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Recession lessons part 2: Norman Kranzdorf

May 26, 2020

Even as states begin to lift lockdowns, COVID-19’s economic effects are widely expected to stretch into the second quarter, if not beyond. Contributing editor Anna Robaton spoke with thought leaders from different corners of the industry about what they learned from recessions of the past. Our series continues with ...

Kranzdorf says:

Cash is king, and relationships matter now more than ever

To survive a recession, it’s important to build up a cash reserve. In good times and bad, you should also try to build a strong relationship with lenders, retailers and suppliers. When times are tough, for instance, you don't want to default on loans, if you can help it. Before I took my former company, Kranzco, public in 1992, I bought 16 centers out of bankruptcy court and got major lenders who were owed on the mortgages for those properties to call the judge to say that I would pay off the loans. They were willing to vouch for me because I’ve worked hard to protect my reputation and treat people fairly. In the early years of my career, I was sometimes criticized for leaving a nickel on the table. I didn’t bargain down to the last nickel when doing deals. It’s important to keep in mind that both sides have to make a living.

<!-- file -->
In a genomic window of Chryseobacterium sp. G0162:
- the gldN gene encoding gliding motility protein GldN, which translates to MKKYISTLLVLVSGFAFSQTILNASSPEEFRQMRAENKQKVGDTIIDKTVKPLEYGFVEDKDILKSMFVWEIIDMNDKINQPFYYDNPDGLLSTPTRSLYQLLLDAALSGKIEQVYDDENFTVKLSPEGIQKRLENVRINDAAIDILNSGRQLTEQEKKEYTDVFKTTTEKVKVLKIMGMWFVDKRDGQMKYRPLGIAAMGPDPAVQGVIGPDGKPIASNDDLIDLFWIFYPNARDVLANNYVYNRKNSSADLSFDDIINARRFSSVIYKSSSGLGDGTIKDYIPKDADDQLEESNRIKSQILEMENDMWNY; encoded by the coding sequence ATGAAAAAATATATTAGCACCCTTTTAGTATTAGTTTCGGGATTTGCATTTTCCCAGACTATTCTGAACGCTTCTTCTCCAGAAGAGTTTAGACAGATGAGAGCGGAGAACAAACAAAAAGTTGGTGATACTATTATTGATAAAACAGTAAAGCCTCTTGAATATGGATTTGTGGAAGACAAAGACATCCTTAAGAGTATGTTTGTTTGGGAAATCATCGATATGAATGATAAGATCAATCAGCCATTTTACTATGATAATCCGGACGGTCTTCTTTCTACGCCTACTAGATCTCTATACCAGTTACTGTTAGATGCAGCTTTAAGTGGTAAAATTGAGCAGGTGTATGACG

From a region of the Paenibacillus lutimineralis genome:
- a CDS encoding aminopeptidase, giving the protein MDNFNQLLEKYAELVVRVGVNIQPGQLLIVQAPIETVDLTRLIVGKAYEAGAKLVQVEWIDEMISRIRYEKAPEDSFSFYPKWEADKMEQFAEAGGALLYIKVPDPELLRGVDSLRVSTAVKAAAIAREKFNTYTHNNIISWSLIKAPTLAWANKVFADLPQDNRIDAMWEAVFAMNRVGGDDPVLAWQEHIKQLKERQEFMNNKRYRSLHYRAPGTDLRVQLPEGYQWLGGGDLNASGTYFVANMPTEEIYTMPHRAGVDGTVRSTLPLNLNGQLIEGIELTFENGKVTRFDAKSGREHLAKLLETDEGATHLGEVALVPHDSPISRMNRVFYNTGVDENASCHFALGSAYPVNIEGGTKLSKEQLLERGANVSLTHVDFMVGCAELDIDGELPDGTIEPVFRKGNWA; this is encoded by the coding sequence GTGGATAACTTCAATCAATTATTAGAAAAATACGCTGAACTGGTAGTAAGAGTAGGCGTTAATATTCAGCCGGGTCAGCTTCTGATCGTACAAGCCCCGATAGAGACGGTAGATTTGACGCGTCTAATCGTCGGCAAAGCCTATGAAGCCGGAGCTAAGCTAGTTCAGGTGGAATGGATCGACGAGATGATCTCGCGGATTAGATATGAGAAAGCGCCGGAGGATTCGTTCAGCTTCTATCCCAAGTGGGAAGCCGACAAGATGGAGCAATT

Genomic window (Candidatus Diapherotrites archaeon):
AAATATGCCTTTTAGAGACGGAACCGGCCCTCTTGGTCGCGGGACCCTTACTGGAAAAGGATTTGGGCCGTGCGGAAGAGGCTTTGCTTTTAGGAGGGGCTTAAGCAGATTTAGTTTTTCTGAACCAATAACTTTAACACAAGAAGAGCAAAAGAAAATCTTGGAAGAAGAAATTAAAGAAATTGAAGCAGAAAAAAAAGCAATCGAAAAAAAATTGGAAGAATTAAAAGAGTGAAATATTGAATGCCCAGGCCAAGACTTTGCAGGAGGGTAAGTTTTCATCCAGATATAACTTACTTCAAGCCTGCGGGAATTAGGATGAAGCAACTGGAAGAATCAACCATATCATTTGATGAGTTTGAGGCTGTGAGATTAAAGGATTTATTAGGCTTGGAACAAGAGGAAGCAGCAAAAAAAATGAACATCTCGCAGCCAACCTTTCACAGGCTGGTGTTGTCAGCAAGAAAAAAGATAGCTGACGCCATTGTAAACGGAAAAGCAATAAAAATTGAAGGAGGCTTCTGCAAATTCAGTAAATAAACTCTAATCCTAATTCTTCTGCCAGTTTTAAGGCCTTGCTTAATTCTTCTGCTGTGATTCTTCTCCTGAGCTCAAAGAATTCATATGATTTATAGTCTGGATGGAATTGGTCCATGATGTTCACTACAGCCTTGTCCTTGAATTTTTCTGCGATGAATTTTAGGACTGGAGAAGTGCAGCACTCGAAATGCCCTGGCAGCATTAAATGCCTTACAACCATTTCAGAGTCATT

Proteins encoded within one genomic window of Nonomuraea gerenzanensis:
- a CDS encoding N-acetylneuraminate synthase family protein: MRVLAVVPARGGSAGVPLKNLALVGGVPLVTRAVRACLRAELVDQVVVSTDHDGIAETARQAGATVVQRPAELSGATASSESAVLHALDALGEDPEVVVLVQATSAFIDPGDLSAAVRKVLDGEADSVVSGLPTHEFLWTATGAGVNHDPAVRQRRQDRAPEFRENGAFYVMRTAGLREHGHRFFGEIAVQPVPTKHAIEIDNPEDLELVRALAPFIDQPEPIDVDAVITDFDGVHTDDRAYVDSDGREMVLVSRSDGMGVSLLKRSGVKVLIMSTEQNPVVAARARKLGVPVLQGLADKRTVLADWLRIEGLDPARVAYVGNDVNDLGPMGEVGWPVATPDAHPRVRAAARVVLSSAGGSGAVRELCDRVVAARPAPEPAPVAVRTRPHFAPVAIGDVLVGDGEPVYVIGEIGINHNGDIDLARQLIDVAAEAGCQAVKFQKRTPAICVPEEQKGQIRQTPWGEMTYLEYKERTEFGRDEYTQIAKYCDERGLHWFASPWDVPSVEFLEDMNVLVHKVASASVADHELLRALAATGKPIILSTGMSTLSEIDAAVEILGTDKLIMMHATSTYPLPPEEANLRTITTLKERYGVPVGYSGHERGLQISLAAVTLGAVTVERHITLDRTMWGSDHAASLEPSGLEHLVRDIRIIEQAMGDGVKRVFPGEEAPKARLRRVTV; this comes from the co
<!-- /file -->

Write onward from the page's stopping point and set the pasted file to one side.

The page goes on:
Prices will soften, bringing consumers back to stores

Americans have been conditioned to be buyers. We are a consumption-oriented society. Consumers will eventually come back to the stores. You will rent your stores. You may make a little less money over the next several years, but we’ll eventually have price deflation and that, in turn, will get consumers back into stores in greater numbers.

Check out the rest of our Recession lessons series

Part 1: Daniel Hurwitz
Part 3: Valerie Richardson
Part 4: Yaromir Steiner
Part 5: Dana Telsey
Part 6: David Zoba

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